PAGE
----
These are what we call the 'YMMV items.' Things that some people find in this work. We call them 'your mileage might vary' because not everyone sees these things in the same way. This starts discussions in the trope lists, a thing we don't want. Please use the discussion page if you'd like to discuss any of these items.
Common Knowledge: Ironically, while King Gator's out of place music number sticks in people's mind, they generally forget that King Gator does, in fact, return to defeat Carface andattempt to save Charlie (who dies from losing his life watch, nevertheless). The musical number is so distracting that it's also easy to forget that the whole thing started out as an homage to King Kong.
Carface having access, however, to an actual laser pistol can be a bit odd as Schizo Tech.
Belladonna's part of I Always Get Emotional At Christmas Time. It really has nothing to do with the plot and kind of comes out of nowhere, as the musical number is Killer's until she shows up and her part is mainly just to make it longer. Not that its a bad thing, it works very well as a Villain Song.
Contested Sequel: While most fans of the first movie consider the second to be inferior because they say that it mostly lacks everything from the original, some say that it's a superior followup to the original because it's not depressing and it has a good story and catchy songs.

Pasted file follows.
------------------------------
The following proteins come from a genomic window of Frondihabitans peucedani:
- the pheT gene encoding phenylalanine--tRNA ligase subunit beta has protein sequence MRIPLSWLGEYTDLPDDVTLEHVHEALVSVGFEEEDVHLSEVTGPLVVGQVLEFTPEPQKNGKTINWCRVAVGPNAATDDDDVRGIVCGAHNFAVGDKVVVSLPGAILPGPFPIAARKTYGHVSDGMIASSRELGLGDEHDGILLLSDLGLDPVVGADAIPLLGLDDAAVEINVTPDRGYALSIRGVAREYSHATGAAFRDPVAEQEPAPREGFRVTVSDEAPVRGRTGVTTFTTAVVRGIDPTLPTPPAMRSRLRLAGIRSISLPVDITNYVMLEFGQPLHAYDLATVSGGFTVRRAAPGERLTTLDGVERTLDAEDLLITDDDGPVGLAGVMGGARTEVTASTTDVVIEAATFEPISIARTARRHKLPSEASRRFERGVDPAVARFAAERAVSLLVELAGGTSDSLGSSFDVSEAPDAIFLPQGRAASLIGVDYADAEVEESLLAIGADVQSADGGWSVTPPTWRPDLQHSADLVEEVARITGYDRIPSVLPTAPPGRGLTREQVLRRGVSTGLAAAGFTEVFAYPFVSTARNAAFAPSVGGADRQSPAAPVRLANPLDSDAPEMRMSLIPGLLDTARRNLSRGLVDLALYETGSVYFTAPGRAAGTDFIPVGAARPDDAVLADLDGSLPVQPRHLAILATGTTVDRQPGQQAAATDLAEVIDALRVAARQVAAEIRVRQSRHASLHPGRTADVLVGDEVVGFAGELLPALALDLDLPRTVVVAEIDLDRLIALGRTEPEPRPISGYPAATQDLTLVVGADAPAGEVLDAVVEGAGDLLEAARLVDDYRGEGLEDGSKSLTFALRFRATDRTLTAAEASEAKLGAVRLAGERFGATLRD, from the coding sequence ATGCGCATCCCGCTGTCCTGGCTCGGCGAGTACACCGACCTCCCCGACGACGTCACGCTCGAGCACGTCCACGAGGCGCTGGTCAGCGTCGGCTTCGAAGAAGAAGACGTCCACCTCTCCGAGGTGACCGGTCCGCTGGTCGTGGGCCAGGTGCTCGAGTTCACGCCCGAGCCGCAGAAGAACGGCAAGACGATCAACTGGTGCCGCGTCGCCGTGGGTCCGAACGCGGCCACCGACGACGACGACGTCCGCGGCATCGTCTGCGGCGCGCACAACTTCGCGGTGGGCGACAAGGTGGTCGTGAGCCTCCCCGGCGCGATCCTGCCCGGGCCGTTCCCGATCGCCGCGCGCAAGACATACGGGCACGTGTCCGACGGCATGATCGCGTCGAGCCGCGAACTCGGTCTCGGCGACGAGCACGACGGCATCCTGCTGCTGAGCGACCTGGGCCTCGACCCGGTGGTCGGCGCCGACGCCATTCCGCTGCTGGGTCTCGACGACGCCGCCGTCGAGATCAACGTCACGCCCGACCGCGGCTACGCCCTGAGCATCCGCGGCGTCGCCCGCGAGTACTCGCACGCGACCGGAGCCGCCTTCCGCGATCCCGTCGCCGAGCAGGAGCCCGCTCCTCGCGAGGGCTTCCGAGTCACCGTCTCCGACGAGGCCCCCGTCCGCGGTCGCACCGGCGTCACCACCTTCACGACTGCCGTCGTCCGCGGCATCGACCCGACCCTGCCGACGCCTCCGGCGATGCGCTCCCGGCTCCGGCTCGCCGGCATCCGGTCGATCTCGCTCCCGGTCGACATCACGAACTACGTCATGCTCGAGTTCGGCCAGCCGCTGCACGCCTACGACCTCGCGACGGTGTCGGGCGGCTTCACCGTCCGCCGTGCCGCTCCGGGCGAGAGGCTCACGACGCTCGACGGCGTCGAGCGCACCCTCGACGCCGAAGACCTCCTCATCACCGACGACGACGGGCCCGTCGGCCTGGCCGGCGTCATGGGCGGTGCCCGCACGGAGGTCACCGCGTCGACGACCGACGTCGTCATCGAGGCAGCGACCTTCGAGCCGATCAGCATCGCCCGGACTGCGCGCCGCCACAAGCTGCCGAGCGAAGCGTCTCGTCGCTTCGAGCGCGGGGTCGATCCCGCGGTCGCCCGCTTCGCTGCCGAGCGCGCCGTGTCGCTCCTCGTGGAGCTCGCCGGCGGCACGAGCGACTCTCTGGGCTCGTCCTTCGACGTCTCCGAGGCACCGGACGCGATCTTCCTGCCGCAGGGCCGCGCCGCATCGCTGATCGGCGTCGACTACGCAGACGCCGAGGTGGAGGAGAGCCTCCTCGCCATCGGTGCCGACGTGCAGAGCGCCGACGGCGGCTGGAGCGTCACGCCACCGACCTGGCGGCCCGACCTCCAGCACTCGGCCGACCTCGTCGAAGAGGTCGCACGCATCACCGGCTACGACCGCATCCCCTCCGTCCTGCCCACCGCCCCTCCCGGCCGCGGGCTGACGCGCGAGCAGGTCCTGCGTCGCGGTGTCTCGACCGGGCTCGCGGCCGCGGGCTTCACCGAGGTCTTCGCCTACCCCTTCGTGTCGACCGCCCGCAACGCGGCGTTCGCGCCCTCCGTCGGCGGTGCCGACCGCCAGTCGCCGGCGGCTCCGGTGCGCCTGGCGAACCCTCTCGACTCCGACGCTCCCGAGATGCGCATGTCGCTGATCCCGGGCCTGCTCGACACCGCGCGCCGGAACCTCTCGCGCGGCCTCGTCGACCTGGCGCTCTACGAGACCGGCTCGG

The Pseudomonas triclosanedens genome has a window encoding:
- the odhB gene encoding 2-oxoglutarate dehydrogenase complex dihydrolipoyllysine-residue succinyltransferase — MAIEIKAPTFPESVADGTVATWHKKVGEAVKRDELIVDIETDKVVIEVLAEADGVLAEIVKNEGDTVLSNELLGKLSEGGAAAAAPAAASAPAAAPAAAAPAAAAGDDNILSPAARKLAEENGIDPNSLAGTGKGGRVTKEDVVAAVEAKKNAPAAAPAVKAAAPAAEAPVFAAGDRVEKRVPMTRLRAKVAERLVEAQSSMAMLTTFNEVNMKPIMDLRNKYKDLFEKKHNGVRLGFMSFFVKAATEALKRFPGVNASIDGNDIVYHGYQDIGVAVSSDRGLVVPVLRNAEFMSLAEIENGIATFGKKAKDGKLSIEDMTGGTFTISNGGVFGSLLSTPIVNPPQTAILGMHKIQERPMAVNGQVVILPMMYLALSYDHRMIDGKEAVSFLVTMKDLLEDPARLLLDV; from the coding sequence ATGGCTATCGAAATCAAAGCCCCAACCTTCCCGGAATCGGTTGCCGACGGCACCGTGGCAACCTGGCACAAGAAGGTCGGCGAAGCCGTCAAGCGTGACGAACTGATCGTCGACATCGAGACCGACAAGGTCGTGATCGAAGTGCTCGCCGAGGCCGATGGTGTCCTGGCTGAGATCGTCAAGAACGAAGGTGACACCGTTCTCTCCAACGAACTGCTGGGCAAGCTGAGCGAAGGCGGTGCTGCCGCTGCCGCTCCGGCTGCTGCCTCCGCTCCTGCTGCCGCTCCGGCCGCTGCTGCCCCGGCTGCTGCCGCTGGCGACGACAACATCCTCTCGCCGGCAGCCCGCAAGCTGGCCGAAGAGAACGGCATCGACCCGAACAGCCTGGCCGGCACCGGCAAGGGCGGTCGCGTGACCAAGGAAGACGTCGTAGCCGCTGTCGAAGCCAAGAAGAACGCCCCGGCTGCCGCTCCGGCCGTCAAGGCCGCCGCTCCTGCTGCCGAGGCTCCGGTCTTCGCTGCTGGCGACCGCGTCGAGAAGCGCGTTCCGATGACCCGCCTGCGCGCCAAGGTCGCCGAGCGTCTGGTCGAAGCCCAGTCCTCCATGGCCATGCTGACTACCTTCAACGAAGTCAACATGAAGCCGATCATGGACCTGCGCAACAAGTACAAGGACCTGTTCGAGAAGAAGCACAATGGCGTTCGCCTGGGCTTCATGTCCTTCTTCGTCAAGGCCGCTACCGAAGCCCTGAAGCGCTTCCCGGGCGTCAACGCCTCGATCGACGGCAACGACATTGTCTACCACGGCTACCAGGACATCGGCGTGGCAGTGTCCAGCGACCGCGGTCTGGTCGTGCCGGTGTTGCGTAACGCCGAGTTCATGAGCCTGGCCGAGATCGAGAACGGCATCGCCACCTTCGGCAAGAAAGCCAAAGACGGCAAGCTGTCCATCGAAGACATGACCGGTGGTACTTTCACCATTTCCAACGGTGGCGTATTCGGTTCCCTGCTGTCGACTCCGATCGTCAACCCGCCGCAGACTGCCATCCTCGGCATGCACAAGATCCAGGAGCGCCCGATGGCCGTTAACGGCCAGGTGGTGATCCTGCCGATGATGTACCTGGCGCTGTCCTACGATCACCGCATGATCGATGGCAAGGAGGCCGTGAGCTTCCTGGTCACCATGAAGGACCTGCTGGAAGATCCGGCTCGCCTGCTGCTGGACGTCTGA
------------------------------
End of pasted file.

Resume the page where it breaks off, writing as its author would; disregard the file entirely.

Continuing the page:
Critical Backlash: While the film has retroactively gained a loyal fanbase and good reception, the films initial release was widely panned by critics, so much so that Bluth's american tour to promote the film was ended very early, according to his online biography.
Tear Jerker: For many, particularly sensitive dog-lovers.
When Anne-Marie overhears Charlie's rant to Itchy and mistakenly thinks Charlie doesn't really care about her.
Anne-Marie: "You're not my friend...*tears up* ...You're a bad dog!"
And the end when Charlie comes to say goodbye to Anne-Marie, especially when she tells him "I love you, Charlie." and he replies that he loves her as well.
Timmy's fate in the Bad Future when Carface is shown, it's implied he's thrown out of his house and dies due to his leg...incidentally, this triggers Carface's Heel-Face Turn.
What Do You Mean, It's for Kids?: This undoubtedly has to be Don Bluth's darkest film. It has relatively small "kid-friendly" scenes in between the controversial themes of gambling, first degree murder, theft, drinking, terrifying images of Hell and Satan, and the real clincher, Killing the main protagonist at the end, which is unheard of in Western animation for children.
Itchy, after his run-in with Carface near the end of the movie.
Charlie, though he can border on Jerkass Woobie at times also counts. After being put through hell and having to say goodbye to Anna Marie with tears rolling down his face, he most definitely needs a hug.